As eLearning professionals, we’re always eager to see how new technology can be assimilated for training purposes. And when Amazon announced their newest gadget, Echo, we wondered how it would impact eLearning at large. For the smooth price of $199, Amazon Echo promises to bring you Alexa, a voice-activated robot who can answer all (most) of your questions. But upon deeper inspection, it appears that while Alexa might be helpful to a certain clientele, it might not be as revolutionary to eLearning as we’d hoped.
We have to admit that some of Alexa’s capabilities are pretty cool. Completely voice activated (but not wireless), Alexa can hear your questions and comments, and can sync with your other devices to complete simple jobs and reminders, such as:
- Giving you a weather report.
- Adding an event to your calendar.
- Looking up info on the fly (“Alexa, when did the Civil War end?”)
- Setting timers.
- Making music playlists.
In the Echo commercials, the device is advertised as a multitasker for the family: Different members ask her to do a wide range of tasks, proving that Amazon Echo is a must-have for any busy family. But what about the busy eLearner?
Echo for eLearning
Creative chief learning officers might see a place for Amazon Echo in the training room, but we found that the device is better suited to a more traditional K-12 learning application. Still, Alexa is not without her applications for training, since she can:
- Remind the trainer to address a certain topic at a later time (“Alexa, remind me to cover dress code when we talk about the office code of ethics.”)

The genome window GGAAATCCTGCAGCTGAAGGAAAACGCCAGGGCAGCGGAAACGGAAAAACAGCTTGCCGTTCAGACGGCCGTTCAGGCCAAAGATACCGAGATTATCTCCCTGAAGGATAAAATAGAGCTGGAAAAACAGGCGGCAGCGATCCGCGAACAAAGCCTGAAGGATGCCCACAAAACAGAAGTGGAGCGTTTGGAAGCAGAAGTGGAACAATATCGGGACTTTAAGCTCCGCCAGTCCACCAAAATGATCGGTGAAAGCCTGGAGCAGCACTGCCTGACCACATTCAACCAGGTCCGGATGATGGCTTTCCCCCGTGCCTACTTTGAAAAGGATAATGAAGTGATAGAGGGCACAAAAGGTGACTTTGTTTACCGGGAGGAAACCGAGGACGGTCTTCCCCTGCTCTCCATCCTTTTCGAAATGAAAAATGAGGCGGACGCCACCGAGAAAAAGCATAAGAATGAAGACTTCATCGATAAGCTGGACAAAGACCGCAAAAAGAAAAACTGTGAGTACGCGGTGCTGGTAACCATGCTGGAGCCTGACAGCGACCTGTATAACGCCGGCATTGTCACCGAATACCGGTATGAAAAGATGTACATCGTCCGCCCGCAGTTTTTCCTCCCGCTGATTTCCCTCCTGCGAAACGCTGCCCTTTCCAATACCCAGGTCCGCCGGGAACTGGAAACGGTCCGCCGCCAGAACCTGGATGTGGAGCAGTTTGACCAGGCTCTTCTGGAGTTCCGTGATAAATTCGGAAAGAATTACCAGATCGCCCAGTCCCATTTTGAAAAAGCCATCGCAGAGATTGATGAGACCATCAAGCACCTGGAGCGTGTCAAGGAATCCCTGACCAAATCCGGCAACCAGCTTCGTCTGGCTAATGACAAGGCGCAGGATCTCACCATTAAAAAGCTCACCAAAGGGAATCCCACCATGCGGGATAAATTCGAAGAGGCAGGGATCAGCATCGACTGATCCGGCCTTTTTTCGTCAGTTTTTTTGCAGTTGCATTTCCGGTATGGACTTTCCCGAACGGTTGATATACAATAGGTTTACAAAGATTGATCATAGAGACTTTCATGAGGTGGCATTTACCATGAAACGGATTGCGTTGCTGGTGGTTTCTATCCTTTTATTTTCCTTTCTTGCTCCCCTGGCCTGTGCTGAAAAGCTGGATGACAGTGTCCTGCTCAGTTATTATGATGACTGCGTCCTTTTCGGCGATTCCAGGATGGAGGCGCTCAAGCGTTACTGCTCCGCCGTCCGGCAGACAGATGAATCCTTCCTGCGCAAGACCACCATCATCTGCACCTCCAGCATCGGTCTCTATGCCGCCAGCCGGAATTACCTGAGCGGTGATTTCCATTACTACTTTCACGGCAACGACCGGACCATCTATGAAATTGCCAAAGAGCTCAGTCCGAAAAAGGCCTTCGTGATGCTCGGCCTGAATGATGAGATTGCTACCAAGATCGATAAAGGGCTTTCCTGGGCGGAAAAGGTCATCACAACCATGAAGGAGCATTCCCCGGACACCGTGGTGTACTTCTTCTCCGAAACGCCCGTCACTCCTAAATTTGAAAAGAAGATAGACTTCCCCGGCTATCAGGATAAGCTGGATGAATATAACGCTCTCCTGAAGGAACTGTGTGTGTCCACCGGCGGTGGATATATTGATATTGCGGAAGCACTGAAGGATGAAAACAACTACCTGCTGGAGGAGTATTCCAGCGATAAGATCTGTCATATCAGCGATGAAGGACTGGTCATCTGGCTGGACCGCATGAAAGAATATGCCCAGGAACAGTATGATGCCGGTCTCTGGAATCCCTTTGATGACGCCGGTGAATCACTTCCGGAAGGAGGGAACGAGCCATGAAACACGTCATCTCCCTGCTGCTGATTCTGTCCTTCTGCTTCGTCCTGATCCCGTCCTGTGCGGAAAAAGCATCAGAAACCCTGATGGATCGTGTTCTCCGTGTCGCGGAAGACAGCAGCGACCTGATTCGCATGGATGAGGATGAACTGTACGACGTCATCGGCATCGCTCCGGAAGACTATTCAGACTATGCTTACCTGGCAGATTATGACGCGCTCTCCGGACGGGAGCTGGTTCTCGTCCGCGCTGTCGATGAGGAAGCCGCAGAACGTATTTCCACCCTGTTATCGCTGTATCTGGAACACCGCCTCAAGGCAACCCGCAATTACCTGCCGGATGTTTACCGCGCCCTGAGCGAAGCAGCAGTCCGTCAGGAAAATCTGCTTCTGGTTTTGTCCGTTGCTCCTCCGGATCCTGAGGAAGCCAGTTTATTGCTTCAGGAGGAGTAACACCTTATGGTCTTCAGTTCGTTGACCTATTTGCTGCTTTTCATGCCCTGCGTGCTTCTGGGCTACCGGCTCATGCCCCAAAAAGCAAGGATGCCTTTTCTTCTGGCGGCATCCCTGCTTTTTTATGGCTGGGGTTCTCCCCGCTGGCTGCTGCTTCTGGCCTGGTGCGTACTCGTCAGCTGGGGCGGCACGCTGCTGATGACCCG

- Set timers for quizzes in the classroom.
- Grab quick in-the-moment info, like the size of a certain product or the background of a competing organization (“Alexa, how long has ABC Corporation been in business?”)
Amazon Echo’s strongest point is that it’s always on and Alexa is always listening, so you don’t need to fumble with other devices or take too much time setting up tech for a training session.
The main argument against Amazon Echo? It’s the fact that you likely already have devices that can complete similar tasks –if they need to be completed at all. If you use an iPhone, Siri can find information, set timers and create reminders easily. And, if you need more than a Wikipedia-based description, more in-depth research on your computer is probably more appropriate.
While we’re excited to see innovation and technology make their way into the eLearning sphere, it’s important to avoid getting swept up in the excitement of something new. Sure, Amazon Echo is a cool gadget that might have a useful application for families or K-12 classrooms, but for eLearning design and development, Echo might just end up being extra noise.